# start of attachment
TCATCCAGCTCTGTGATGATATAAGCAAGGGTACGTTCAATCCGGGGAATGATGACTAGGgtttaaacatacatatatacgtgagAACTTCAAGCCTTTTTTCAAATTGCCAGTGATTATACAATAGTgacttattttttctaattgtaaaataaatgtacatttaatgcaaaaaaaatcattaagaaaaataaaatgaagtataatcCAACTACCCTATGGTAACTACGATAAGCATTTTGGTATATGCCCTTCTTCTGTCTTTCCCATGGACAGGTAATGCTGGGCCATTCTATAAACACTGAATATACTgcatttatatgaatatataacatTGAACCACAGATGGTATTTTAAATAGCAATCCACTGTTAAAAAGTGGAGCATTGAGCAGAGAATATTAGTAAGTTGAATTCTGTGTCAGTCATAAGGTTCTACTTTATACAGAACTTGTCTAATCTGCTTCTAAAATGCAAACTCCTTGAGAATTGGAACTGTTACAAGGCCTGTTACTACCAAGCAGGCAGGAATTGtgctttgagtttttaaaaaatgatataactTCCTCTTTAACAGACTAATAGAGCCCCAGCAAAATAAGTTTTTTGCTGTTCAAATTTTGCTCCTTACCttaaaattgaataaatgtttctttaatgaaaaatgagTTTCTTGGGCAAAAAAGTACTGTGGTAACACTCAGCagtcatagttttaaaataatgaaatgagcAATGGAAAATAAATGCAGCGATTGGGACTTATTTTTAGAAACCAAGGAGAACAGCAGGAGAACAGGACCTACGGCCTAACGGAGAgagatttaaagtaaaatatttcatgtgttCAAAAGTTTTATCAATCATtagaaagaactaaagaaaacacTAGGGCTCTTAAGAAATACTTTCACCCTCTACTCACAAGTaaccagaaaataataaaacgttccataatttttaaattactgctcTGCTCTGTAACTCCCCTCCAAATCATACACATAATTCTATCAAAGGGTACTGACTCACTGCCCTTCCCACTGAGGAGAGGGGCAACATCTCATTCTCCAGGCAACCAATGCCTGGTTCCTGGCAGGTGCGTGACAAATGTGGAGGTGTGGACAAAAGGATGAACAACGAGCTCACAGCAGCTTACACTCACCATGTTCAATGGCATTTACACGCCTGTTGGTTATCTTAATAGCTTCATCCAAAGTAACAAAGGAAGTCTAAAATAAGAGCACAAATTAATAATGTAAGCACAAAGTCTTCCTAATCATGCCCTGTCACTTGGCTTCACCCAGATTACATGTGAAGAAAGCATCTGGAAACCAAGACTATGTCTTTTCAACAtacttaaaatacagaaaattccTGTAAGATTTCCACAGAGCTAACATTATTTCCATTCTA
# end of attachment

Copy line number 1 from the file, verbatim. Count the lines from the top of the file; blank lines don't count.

TCATCCAGCTCTGTGATGATATAAGCAAGGGTACGTTCAATCCGGGGAATGATGACTAGGgtttaaacatacatatatacgtgagAACTTCAAGCCTTTTTTCAAATTGCCAGTGATTATACAATAGTgacttattttttctaattgtaaaataaatgtacatttaatgcaaaaaaaatcattaagaaaaataaaatgaagtataatcCAACTACCCTATGGTAACTACGATAAGCATTTTGGTATATGCCCTTCTTCTGTCTTTCCCATGGACAGGTAATGCTGGGCCATTCTATAAACACTGAATATACTgcatttatatgaatatataacatTGAACCACAGATGGTATTTTAAATAGCAATCCACTGTTAAAAAGTGGAGCATTGAGCAGAGAATATTAGTAAGTTGAATTCTGTGTCAGTCATAAGGTTCTACTTTATACAGAACTTGTCTAATCTGCTTCTAAAATGCAAACTCCTTGAGAATTGGAACTGTTACAAGGCCTGTTACTACCAAGCAGGCAGGAATTGtgctttgagtttttaaaaaatgatataactTCCTCTTTAACAGACTAATAGAGCCCCAGCAAAATAAGTTTTTTGCTGTTCAAATTTTGCTCCTTACCttaaaattgaataaatgtttctttaatgaaaaatgagTTTCTTGGGCAAAAAAGTACTGTGGTAACACTCAGCagtcatagttttaaaataatgaaatgagcAATGGAAAATAAATGCAGCGATTGGGACTTATTTTTAGAAACCAAGGAGAACAGCAGGAGAACAGGACCTACGGCCTAACGGAGAgagatttaaagtaaaatatttcatgtgttCAAAAGTTTTATCAATCATtagaaagaactaaagaaaacacTAGGGCTCTTAAGAAATACTTTCACCCTCTACTCACAAGTaaccagaaaataataaaacgttccataatttttaaattactgctcTGCTCTGTAACTCCCCTCCAAATCATACACATAATTCTATCAAAGGGTACTGACTCACTGCCCTTCCCACTGAGGAGAGGGGCAACATCTCATTCTCCAGGCAACCAATGCCTGGTTCCTGGCAGGTGCGTGACAAATGTGGAGGTGTGGACAAAAGGATGAACAACGAGCTCACAGCAGCTTACACTCACCATGTTCAATGGCATTTACACGCCTGTTGGTTATCTTAATAGCTTCATCCAAAGTAACAAAGGAAGTCTAAAATAAGAGCACAAATTAATAATGTAAGCACAAAGTCTTCCTAATCATGCCCTGTCACTTGGCTTCACCCAGATTACATGTGAAGAAAGCATCTGGAAACCAAGACTATGTCTTTTCAACAtacttaaaatacagaaaattccTGTAAGATTTCCACAGAGCTAACATTATTTCCATTCTA